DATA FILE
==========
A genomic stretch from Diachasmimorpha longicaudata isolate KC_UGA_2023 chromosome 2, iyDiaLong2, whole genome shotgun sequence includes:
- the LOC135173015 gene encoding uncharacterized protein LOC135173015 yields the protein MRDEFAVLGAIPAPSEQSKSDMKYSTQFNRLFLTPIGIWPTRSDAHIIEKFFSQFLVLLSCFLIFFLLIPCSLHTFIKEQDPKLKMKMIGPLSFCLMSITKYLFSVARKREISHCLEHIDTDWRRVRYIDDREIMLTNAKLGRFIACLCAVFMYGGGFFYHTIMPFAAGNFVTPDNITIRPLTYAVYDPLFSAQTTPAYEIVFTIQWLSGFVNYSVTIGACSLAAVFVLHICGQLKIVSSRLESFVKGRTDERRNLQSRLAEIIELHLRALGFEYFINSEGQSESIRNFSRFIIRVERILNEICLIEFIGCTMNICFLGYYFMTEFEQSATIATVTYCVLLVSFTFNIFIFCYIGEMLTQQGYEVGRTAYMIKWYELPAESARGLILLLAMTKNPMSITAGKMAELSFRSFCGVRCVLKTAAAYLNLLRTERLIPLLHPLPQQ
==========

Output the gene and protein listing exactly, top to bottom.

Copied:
A genomic stretch from Diachasmimorpha longicaudata isolate KC_UGA_2023 chromosome 2, iyDiaLong2, whole genome shotgun sequence includes:
- the LOC135173015 gene encoding uncharacterized protein LOC135173015 yields the protein MRDEFAVLGAIPAPSEQSKSDMKYSTQFNRLFLTPIGIWPTRSDAHIIEKFFSQFLVLLSCFLIFFLLIPCSLHTFIKEQDPKLKMKMIGPLSFCLMSITKYLFSVARKREISHCLEHIDTDWRRVRYIDDREIMLTNAKLGRFIACLCAVFMYGGGFFYHTIMPFAAGNFVTPDNITIRPLTYAVYDPLFSAQTTPAYEIVFTIQWLSGFVNYSVTIGACSLAAVFVLHICGQLKIVSSRLESFVKGRTDERRNLQSRLAEIIELHLRALGFEYFINSEGQSESIRNFSRFIIRVERILNEICLIEFIGCTMNICFLGYYFMTEFEQSATIATVTYCVLLVSFTFNIFIFCYIGEMLTQQGYEVGRTAYMIKWYELPAESARGLILLLAMTKNPMSITAGKMAELSFRSFCGVRCVLKTAAAYLNLLRTERLIPLLHPLPQQ